3. 3. ACCELERATING CHANGE FOR SOCIAL INCLUSION / ACSI ATHENS / BARCELONA / LISBON / ROTTERDAM / STOCKHOLM Considerations § Understanding the different faces of unemployment. Youth unemployment has many different faces. Some young people might be out of work and have little education or training, while others may have graduated college or completed secondary education. Some youth are currently working in the informal sector and need to transition into less vulnerable jobs. Many also come from abroad, being migrants or refugees and find difficulties at empowering themselves and proactively integrating into education and the labour market. How might we create different pathways to employment that take into account these different needs? § Training and learning the right skills for success. Young people need skills and experience relevant for 21st century jobs. Even those who have gone through traditional education may lack skills relevant to employers such as critical problem solving. Those coming from abroad face additional language and cultural barriers, as well as official qualifications that might not be recognised. How might we engage schools, employers, NGOs and cities to train youth with the right skills to meet job market demands, while continuing to encourage creativity and flexibility in education systems? § Fostering young people's unique talents. From their innovative use of technology that creates new products to their creative curiosity that welcomes new challenges, young people around the world are rewriting the workforce and altering traditional pathways to employment. However, it proves to be challenging for young people to acquire resources, such as loans and business licenses, to launch their initiatives. How might we promote entrepreneurship and other alternative employment pathways for young people? § Investing in and valuing young people’s potential. Employers report challenges with hiring young people. But investments in training and skills development to support youth's long-term success can prove to be profitable down the line. How might we connect employers, educators, NGO’s and city officials to realize and cultivate the potential of young employees? § Bridging the information gap. Young people, especially those from low-income backgrounds, lack networks and connections that are traditionally the major sources of access to job opportunities. How might we improve recruitment efforts, networks, and pathways to connect youth to the right employment opportunities? § Caught in a Catch-22 situation: Young people are often unable to get work without experience and unable to get experience without work. There is also evidence showing that young people are still most likely to be recruited into low skilled, low paid roles at the bottom of the labour market where they are least likely to receive training and where the pathways to higher skilled, higher paid jobs are not clear. 3. Target groups Young people unemployed are an extremely diverse group of people that faces the same challenge from different standpoints. Lack of opportunity is influenced by their place of birth, of residence, their family, their social network, their education, the social or ethnic group, their health status… Overall, this project will focus on young people from 16 to 24 in all their differences, whether they are refugees and migrants
  4. 4. ACCELERATING CHANGE FOR SOCIAL INCLUSION / ACSI ATHENS / BARCELONA / LISBON / ROTTERDAM / STOCKHOLM or local youngsters, whether they have completed obligatory education or not, whether they have already entered the labour market without the skills to maintain their jobs and grow or not. 4. Levers of change Leadership and engagement Paternalistic approaches to youth unemployment are generating poor outcomes as they rarely capitalise on the motivation and engagement of participants. However, these are critical success factors to prepare people for the job market, or to retrain them if they need different skills. This project will search for initiatives that promotes participation in and the creation of a more just and equitable society in which youth are valued and have the opportunity to be productive and connected citizens who make meaningful contributions. Adequate support for entrepreneurship Entrepreneurship is one of the key driving forces of the European economy. Small and medium-sized provide with two of every three jobs in the private sector. The role of entrepreneurship in building dynamic cities that encourage social change and economic opportunities is becoming increasingly crucial as the economy becomes more uncertain and complex. The project will look into innovations that are successfully promoting entrepreneurship and self-employment among young people, particularly among the more vulnerable. Develop skills for a rapidly changing labour market Major shifts in employment patterns have made some jobs and skills obsolete and a growing demand arising for new attitudes and career paths: creativity, flexibility, communication, problem-solving, collaboration, entre- and intrapreneurship are becoming essential for people to access the labour market. Develop opportunities for early and meaningful professional experiences for disadvantaged groups The labour market still lacks the capacity, the flexibility and the openness to include and respond to the specific needs and abilities of certain groups in society: young migrants and refugees can bring unique value to many organisations. There is a need for proven innovations to demonstrate how to tap into these skills and people at early stages. Better match demand and offer Despite the levels of unemployment, one out of four employers find difficulties in matching jobs with the right skills. This mismatch of skills and a better facilitation of market dynamics require different solutions than the usual ones. Facilitating transitions from education/training to employment The apprenticeships or dual learning system yields great value for employers and generates stability in an increasingly flexible labour market, but has yet to resemble an attractive proposition (including status) for youngsters and a strong value proposition for small and medium size companies.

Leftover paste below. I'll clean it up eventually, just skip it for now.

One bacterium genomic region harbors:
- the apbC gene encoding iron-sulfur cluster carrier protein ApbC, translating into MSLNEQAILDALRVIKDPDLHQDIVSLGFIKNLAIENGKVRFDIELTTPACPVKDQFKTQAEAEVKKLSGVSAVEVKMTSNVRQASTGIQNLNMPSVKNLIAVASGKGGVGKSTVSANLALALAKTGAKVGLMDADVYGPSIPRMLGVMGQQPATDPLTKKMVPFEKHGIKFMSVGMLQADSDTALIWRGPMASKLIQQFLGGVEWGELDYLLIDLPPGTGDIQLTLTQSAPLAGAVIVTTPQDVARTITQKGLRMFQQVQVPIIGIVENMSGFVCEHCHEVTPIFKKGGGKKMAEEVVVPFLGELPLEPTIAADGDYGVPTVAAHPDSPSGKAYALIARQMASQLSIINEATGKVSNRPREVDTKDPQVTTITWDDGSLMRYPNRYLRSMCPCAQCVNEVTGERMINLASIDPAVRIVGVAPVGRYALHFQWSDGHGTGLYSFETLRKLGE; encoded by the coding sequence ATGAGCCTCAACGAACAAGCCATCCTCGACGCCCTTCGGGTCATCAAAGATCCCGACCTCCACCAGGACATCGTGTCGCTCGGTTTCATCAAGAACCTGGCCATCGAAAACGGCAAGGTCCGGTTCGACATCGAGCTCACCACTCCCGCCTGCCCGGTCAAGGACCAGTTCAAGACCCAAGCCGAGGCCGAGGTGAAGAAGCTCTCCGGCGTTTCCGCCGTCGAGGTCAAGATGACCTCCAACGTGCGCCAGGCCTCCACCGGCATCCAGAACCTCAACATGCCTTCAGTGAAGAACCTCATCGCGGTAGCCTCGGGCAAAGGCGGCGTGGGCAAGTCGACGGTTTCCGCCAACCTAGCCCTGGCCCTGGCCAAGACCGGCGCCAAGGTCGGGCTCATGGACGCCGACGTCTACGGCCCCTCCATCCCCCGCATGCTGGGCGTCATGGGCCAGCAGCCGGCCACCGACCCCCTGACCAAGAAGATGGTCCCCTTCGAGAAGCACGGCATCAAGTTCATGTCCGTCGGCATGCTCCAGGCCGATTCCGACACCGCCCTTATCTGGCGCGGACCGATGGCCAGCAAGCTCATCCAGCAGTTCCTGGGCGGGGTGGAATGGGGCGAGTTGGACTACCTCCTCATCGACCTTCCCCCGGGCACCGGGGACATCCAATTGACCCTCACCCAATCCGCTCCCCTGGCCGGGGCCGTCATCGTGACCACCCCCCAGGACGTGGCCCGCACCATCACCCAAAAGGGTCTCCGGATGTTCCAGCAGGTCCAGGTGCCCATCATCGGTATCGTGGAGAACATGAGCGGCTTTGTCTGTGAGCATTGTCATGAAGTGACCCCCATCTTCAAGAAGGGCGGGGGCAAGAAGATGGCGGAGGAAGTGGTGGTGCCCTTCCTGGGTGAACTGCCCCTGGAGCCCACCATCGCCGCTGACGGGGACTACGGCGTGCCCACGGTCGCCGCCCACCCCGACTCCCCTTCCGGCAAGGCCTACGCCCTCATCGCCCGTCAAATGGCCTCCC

5. 5. ACCELERATING CHANGE FOR SOCIAL INCLUSION / ACSI ATHENS / BARCELONA / LISBON / ROTTERDAM / STOCKHOLM Developing STEM vocations With the number of trained scientific and technological professionals available often insufficient to meet today’s needs – with demand expected to continue rising in the coming years- promoting STEM (Science, Technology, Engineering, Math) vocations in our cities seems an essential pathway to increase employability of young people. Technology approach The ICT opens up interesting possibilities in the provision of social services, the use of idle or latent resources in the cities, and in the prevention and mitigation of impacts of unemployment. Also helps to scale up initiatives that operate in a short range. 5. Research criteria of innovative solutions § Evidence of impact: Innovations that provide a model that positively affects the expected results, which have generated sufficient evidence of results and are minimally evaluated. § Scale: Innovations that have been implemented in more than one location or are prepared for replication in new contexts because they have a projection model or transfer to other agents. § Sustainability model: Innovations with diversified revenue model, optimization of resources or use of community resources, so that they cannot depend on regular subsidies to sustain their operations available. § Adaptability: Innovations that are not context-specific, but adaptable to different cultural, social and economic backgrounds. Ideally, these innovations might have been packaged and implemented outside its original location. § ROI: Innovations that generate social impact and a good return of the investment. § Worldwide research: Innovations from all over the world, since our proper context (Europe and North America) until very different context (as Africa, Latin America or Asia). ACCELERATING CHANGE FOR SOCIAL INCLUSION / ACSI Catalysing the transfer of successful innovations among European cities. Project implemented by UpSocial in collaboration with Partner Cities, and with the generous support of the Stavros Niarchos Foundation and “la Caixa” Foundation. PARTNER CITIES Athens, Barcelona, Lisbon, Rotterdam, Stockholm. More information: www.upsocial.org